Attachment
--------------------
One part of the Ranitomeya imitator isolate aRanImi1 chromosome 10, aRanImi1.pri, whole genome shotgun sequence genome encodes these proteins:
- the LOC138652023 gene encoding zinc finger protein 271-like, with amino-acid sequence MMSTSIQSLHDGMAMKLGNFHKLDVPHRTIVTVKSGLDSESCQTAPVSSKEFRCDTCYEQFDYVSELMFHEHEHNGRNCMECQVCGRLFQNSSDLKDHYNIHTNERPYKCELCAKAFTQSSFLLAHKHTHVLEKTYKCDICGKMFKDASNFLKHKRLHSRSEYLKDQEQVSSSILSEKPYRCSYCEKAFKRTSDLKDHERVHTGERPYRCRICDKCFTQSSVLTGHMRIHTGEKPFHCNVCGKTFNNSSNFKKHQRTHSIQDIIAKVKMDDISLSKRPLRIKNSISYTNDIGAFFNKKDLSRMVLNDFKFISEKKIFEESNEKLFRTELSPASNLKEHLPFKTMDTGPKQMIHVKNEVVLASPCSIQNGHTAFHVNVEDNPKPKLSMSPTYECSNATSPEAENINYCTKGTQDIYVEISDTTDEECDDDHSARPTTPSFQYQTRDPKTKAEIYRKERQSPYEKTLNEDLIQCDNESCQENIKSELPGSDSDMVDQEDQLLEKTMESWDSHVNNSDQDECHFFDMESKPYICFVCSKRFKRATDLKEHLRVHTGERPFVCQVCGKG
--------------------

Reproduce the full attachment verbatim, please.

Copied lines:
One part of the Ranitomeya imitator isolate aRanImi1 chromosome 10, aRanImi1.pri, whole genome shotgun sequence genome encodes these proteins:
- the LOC138652023 gene encoding zinc finger protein 271-like, with amino-acid sequence MMSTSIQSLHDGMAMKLGNFHKLDVPHRTIVTVKSGLDSESCQTAPVSSKEFRCDTCYEQFDYVSELMFHEHEHNGRNCMECQVCGRLFQNSSDLKDHYNIHTNERPYKCELCAKAFTQSSFLLAHKHTHVLEKTYKCDICGKMFKDASNFLKHKRLHSRSEYLKDQEQVSSSILSEKPYRCSYCEKAFKRTSDLKDHERVHTGERPYRCRICDKCFTQSSVLTGHMRIHTGEKPFHCNVCGKTFNNSSNFKKHQRTHSIQDIIAKVKMDDISLSKRPLRIKNSISYTNDIGAFFNKKDLSRMVLNDFKFISEKKIFEESNEKLFRTELSPASNLKEHLPFKTMDTGPKQMIHVKNEVVLASPCSIQNGHTAFHVNVEDNPKPKLSMSPTYECSNATSPEAENINYCTKGTQDIYVEISDTTDEECDDDHSARPTTPSFQYQTRDPKTKAEIYRKERQSPYEKTLNEDLIQCDNESCQENIKSELPGSDSDMVDQEDQLLEKTMESWDSHVNNSDQDECHFFDMESKPYICFVCSKRFKRATDLKEHLRVHTGERPFVCQVCGKG